A probe for a journey into bubbles and why it’s good to be both inventor and discoverer.
Blowing bubbles is a way to think out loud and it captures the childlike wonder she cultivates in her research, says University of Chicago chemist Yamuna Krishnan. Bubbles look like lysosomes, a recycling unit in the cell and a structure she has been studying and finding ways to image. The only way to quantify calcium inside a lysosome, and learn how it triggers cellular signaling, is to get inside this acidic bubble and deliver a readout under various conditions. That’s hard.
Traditional probes are pH sensitive and one cannot see whether a fluorescence signal is due to a change in pH or calcium. But CalipHluor can. That’s Krishnan’s new DNA-based fluorescent reporter, a nanodevice. It’s a calcium sensor and a pH sensor, and it’s equipped with small molecules and fluorescent dyes. Because DNA is the device’s basic construction unit, the lysosome readily takes it in. Sensors typically tell an experimenter "I’m here," says Krishnan, but not what is taking place at that location. CalipHluor can target a location and report activity. “Now you’ve been able to give detection chemistry an address inside the cell,” she says. A big challenge was deconvoluting the two factors, pH and calcium, that contribute to the signal readout. The team built a detailed, dynamic map of the lysosome, on the basis of how the probe’s affinity changes as pH changes. This path to addressing “is it acid or is it calcium” emerged in discussion with her two graduate students, Kasturi Chakraborty and Anand Saminathan. “Had you taken any one of us out of the room, we would not have been able to get this calcium heat map,” says Krishnan. CalipHluor can help scientists explore how signaling begins, a process called calcium-induced calcium release. The lysosome contains micromolar concentrations of calcium. It travels near the endoplasmic reticulum (ER), a veritable bank of calcium. As it passes the ER, the lysosome acts a little like “smelling salts,” says Krishnan, and releases some calcium, which leads the ER to massively release calcium. Signaling begins.
To date, labs have only been able to quantify calcium leaking out of the lysosome and lacked good ways to learn, for example, how calcium gets into the lysosome. That’s important to study given that lysosomal misregulation is implicated in a number of neurodegenerative diseases. Krishnan and her team used CalipHluor to get a quantitative readout on how a Parkinson’s disease risk gene affects the way calcium is imported into the lysosome.
After Krishnan received her PhD in organic chemistry at the Indian Institute of Science in Bangalore, she completed a postdoctoral fellowship with Shankar Balasubramanian at the University of Cambridge. She joined the faculty and earned tenure at the Bangalore National Centre for Biological Sciences (NCBS) and switched to the University of Chicago in 2014. During her eight years at NCBS, Krishnan was surrounded by biologists. As she strove to develop solutions for them, she explored how to make something they would use. To do so, “you have to literally be in a biologist’s head,” she says. Krishnan built sensors, a pH sensor among them, and worked out how to use DNA as construction material and to see how well cells fared after taking in DNA-based sensors. The experiments worked. “Chemists are actually inventors, most biologists are discoverers,” she says. “I think it’s important people should try and do both.” She has recently developed a device to sense pH and chloride. Taken together, the probe family presents a way to quantitatively capture what a cell is doing, she says. “The numbers will basically be a readout of the metabolic status of your cells,” she says. The probes could be used to ‘chemotype’ a patient’s cells, such as to get a quantitative, personalized readout related to how someone is faring on a drug, or potential drug, to treat a neurodegenerative condition. This potential has led her to launch a company, Esya, which is Sanskrit for medically probing or examining something or someone.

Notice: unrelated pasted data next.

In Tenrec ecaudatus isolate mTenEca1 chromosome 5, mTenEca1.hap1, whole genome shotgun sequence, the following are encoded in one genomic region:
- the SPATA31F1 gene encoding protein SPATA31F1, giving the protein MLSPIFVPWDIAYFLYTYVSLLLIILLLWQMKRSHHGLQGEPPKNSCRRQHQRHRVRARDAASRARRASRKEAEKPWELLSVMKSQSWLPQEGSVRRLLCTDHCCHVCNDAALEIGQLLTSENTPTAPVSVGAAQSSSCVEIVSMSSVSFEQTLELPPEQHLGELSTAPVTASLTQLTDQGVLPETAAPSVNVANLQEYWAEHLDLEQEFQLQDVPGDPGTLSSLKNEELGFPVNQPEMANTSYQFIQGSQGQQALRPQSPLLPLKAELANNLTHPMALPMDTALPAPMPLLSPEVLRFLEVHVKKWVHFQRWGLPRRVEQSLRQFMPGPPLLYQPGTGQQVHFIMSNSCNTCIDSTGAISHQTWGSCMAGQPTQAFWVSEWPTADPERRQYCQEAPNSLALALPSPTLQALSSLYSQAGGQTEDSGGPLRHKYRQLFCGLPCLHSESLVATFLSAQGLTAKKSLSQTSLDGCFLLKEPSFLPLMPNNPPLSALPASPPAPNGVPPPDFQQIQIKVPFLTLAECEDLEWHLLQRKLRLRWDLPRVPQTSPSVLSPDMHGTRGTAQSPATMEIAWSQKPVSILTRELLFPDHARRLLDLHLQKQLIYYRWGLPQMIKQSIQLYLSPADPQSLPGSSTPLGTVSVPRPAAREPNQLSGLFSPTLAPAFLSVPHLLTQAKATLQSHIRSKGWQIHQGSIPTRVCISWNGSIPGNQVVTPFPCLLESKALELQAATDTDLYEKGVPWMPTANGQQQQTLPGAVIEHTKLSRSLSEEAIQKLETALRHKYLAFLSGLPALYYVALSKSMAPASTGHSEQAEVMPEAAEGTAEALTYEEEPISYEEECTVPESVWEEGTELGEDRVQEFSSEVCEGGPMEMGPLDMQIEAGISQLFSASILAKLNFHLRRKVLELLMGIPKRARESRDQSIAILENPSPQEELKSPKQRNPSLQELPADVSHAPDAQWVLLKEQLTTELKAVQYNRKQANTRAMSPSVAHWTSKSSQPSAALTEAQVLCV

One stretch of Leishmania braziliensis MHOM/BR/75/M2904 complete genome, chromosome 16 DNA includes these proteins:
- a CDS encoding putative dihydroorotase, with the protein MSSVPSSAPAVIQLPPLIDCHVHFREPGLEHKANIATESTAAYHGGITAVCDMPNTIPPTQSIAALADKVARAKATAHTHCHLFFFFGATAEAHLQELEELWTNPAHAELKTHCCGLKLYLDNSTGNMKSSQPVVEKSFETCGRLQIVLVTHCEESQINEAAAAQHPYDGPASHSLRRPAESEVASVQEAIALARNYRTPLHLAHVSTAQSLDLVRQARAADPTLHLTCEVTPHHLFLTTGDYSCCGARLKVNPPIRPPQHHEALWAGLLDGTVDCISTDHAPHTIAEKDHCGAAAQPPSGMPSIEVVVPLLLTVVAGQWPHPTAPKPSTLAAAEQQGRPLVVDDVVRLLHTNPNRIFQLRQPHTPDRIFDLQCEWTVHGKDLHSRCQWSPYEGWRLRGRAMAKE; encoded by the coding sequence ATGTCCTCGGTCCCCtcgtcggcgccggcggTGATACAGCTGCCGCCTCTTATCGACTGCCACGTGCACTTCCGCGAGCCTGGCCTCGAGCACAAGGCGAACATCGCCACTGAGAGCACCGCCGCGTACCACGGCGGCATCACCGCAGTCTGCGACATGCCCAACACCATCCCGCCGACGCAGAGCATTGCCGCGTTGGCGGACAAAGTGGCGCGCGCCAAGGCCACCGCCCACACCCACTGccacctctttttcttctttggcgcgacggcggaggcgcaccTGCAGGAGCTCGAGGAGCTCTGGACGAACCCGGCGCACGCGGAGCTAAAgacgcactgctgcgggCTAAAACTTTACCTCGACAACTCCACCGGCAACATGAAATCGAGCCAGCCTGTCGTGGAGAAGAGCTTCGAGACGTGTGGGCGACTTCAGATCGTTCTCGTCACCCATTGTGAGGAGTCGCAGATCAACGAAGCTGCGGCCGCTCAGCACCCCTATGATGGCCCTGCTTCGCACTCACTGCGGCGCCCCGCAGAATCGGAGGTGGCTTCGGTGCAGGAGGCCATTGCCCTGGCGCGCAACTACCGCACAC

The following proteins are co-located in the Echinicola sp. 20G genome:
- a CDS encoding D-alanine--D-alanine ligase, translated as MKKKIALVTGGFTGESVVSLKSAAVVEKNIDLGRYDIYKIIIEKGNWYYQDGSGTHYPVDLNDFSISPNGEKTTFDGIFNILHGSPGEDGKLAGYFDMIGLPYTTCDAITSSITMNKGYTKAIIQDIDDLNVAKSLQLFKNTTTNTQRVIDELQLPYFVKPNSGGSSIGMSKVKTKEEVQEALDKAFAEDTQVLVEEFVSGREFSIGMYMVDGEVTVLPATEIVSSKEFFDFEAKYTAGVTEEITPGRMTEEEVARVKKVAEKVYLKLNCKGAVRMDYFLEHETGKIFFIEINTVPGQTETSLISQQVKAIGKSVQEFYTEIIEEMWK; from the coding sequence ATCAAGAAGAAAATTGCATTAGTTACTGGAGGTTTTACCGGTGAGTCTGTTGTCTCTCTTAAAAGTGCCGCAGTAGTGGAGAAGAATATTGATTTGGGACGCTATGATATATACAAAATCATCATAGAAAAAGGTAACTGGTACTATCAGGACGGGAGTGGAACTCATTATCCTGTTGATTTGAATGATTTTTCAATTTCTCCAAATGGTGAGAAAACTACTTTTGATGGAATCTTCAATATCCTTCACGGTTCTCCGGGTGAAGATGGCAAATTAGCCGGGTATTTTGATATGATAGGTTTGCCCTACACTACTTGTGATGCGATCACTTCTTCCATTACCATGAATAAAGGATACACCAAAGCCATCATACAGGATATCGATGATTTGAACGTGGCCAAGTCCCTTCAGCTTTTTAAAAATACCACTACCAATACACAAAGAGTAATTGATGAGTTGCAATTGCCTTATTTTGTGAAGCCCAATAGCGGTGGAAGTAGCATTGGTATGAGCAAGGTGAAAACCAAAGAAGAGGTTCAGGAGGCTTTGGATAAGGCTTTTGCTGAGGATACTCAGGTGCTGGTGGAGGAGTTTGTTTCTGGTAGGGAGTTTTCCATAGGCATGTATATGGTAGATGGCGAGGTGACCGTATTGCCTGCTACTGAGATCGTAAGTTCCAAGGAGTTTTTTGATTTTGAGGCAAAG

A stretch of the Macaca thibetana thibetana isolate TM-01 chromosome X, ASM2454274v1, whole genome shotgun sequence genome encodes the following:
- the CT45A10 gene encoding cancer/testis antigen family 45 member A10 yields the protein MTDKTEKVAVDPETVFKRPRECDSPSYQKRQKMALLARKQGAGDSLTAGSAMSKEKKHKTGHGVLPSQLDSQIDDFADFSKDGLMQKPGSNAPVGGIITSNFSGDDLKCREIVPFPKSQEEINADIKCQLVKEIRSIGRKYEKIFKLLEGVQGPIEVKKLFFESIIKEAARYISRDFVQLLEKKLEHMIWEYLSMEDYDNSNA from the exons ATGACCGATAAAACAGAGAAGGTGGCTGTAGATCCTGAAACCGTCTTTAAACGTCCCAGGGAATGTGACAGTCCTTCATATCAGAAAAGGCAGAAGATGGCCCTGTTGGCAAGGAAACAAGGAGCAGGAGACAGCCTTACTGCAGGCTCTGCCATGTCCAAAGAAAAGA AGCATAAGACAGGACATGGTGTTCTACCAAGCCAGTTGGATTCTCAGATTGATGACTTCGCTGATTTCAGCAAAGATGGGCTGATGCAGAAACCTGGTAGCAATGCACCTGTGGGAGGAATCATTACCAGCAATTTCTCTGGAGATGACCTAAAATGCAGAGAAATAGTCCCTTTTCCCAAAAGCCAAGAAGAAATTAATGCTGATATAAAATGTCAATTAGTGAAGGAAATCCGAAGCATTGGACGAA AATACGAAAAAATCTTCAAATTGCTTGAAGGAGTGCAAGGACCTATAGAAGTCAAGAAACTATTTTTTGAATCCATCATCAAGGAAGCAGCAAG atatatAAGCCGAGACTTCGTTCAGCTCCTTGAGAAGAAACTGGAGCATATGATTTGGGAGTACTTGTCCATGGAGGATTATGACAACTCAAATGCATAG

“Chemists are inventors, most biologists are discoverers. “I think it’s important people should try and do both.””
As a postdoc, Krishnan showed enormous drive and creative energy, and kept everyone on their toes, “including me,” says Balasubramanian. “I’m so proud of the great progress and success she has shown in her independent research,” he says. He’s happy to see she’s now also on a mission to exploit her creativity and fundamental science to make a difference in the world. “She is without doubt a scientist to continue to watch out for over the next decade,” he says. In her spare time, Krishnan enjoys pilates and yoga, which is a way to speak positively to oneself. “Don’t give up and you’ll try tomorrow,” she says of yoga’s message to many areas of her life, including science. Cooking is another favorite pastime. “I make a mean chicken curry,” she says, laughing about how her pastimes advance female stereotypes. In the lab, she encourages positive incentives. Good results are celebrated, for example, with a meal, she says. “I think we need to celebrate our little successes.”
Narayanaswamy, H. et al. A pH-correctable, DNA-based fluorescent reporter for organellar calcium. Nat. Methods https://doi.org/10.1038/s41592-018-0232-7 (2019).